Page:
It's either Ad Center or this. I want to do this.
December 29, 2007 6:51 PM   Subscribe

I have been asked to put together a portfolio for a couple of jobs on the creative side of the advertising world. I am very quick with new ideas for marketing and advertising, but I have never put an ad together. Help me put a portfolio together!

I have practically no computer design skills, but I have been asked to put a creative advertising and marketing portfolio together pronto. I have never, ever done anything like this before and I cannot draw, but I know that if people saw my ability to come up with amazing brand marketing ideas they would hire me. What should a person who has never designed an ad, but who has a tremendous capacity for promotion otherwise, do to put a portfolio together? I would love ideas, experiences, thoughts, everything. Thank you all so much!

If you want to be more in-depth, you can feel free to drop me a letter to my mefi mail and I will respond.

Once I have this portfolio together, anyone who gives me some pointers, ideas and advice will get a PDF of the finished product, but I'll e-mail you first to make sure you want it.
posted by parmanparman to Grab Bag (9 answers total) 4 users marked this as a favorite
There are many people who spent 2 years and about $50,000 to 'put a portfolio' together. I happen to be one of them. But you know, there's also weird stories of people who got hired just from a few headlines scrawled on plain paper. It also depends on where you're trying to get hired, the portfolio schools are geared towards employment in the big boy ad agencies, but there's certainly a larger world outside of them.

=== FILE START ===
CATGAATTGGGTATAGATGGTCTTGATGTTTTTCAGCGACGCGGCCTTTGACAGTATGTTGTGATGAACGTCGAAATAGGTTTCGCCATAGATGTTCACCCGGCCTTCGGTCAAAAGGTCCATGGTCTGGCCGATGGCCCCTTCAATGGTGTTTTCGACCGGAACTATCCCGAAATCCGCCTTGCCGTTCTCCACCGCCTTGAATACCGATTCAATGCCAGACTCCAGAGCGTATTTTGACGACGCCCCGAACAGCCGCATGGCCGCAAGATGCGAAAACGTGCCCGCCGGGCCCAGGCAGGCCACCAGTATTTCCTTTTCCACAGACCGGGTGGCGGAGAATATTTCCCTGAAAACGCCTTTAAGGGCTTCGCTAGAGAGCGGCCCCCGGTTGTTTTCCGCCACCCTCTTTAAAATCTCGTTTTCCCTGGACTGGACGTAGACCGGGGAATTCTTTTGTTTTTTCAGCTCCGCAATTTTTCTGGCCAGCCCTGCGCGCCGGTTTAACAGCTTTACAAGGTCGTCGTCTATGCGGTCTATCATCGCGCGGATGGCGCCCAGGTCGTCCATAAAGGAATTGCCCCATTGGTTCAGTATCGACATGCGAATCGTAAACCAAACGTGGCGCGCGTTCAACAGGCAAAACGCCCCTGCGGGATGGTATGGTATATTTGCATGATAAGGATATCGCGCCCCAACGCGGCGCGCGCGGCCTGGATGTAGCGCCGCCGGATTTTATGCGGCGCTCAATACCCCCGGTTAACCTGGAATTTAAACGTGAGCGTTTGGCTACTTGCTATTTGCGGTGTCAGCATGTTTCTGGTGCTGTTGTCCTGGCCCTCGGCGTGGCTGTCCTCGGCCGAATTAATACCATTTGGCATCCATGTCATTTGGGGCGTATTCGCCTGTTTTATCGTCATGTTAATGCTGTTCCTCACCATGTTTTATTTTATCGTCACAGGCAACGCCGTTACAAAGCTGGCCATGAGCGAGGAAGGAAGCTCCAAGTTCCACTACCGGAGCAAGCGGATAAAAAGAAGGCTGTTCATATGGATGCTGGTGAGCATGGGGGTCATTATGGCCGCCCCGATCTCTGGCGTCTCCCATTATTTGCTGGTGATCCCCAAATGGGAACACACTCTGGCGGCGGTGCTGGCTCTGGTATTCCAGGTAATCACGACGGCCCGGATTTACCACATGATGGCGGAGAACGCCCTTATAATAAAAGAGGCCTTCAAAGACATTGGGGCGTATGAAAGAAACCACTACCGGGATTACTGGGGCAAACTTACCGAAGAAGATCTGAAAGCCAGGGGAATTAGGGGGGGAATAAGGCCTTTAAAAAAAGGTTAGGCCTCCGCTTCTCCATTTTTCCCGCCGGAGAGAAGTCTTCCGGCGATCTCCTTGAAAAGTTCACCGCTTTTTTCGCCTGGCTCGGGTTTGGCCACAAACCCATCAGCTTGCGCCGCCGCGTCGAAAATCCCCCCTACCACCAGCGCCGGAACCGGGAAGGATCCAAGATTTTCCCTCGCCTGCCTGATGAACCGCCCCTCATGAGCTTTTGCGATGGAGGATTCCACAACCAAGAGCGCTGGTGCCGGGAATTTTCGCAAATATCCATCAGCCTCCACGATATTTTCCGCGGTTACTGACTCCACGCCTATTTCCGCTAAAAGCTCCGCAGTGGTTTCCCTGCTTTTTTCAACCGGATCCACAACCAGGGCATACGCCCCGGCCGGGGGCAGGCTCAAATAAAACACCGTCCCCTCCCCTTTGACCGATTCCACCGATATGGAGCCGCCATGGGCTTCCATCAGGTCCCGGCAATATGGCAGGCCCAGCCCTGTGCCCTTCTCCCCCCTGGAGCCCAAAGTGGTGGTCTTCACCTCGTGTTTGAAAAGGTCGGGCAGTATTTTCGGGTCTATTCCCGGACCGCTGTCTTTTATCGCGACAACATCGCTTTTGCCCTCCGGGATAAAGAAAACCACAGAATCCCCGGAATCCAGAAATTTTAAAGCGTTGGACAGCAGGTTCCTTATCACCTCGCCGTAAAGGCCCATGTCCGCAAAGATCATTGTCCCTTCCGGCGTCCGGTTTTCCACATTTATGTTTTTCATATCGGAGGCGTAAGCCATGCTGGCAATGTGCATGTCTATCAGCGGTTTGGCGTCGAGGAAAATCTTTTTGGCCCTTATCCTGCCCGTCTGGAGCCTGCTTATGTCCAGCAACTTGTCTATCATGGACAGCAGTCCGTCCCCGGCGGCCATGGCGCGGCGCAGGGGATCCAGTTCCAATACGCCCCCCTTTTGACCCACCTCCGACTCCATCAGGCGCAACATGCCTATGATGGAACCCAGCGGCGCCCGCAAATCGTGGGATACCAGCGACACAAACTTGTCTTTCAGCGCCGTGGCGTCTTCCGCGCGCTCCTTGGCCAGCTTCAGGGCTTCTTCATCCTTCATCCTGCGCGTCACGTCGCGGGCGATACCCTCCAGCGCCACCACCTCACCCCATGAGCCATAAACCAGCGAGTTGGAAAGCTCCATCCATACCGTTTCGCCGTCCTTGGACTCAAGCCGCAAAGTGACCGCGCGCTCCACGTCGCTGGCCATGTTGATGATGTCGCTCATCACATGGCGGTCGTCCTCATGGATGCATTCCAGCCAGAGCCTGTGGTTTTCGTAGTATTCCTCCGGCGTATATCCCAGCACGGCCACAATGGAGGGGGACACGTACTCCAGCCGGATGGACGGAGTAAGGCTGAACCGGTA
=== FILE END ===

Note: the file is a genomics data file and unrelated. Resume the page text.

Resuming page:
If you have no computer design skills or can't draw, don't even try. Really, don't do it. It'll probably be embarrassing (but I don't know you, you may be awesome who knows). But lucky for you, in this brave new world where print is dead, advertising ideas are fuzzy and books don't require the requisite "Visual Pun with a Logo In The Bottom Right Award Winning Print Ad." If you have 'amazing brand marketing ideas', put a presentation together where you explain your amazing ideas in words with some accompanying pictures and roll with that.
posted by Stan Chin at 7:44 PM on December 29, 2007

I've got to agree with Stan that this is kind of a tall order. I guess the main thing is that any "portfolio" you've got is going to be processed within a larger, personal context.

From your description, I can't really tell whether you're being asked to show a portfolio to seal the deal on an existing opportunity, or whether you're trying to squeak in on a long-shot. In the end, that really makes a huge difference.

If you're up against a bunch of other established creative folks, in a blind competition, then in all honesty, like Stan said, I almost wouldn't bother. You're going to be judged on the "esthetics", and you're probably going up against some very polished, expensive portfolios.

On the other hand, if you've already got the inside track on an opportunity, and you're trying to help cement a decision that's already underway (which happens all the time), then you could be in pretty good shape. If you're really just trying to substantiate the quality of your thinking for someone who already thinks you get it, then something more informal could be just fine. (At that point, though, I don't really have any practical tips to give you...sorry. In that kind of situation, there really aren't any rules.)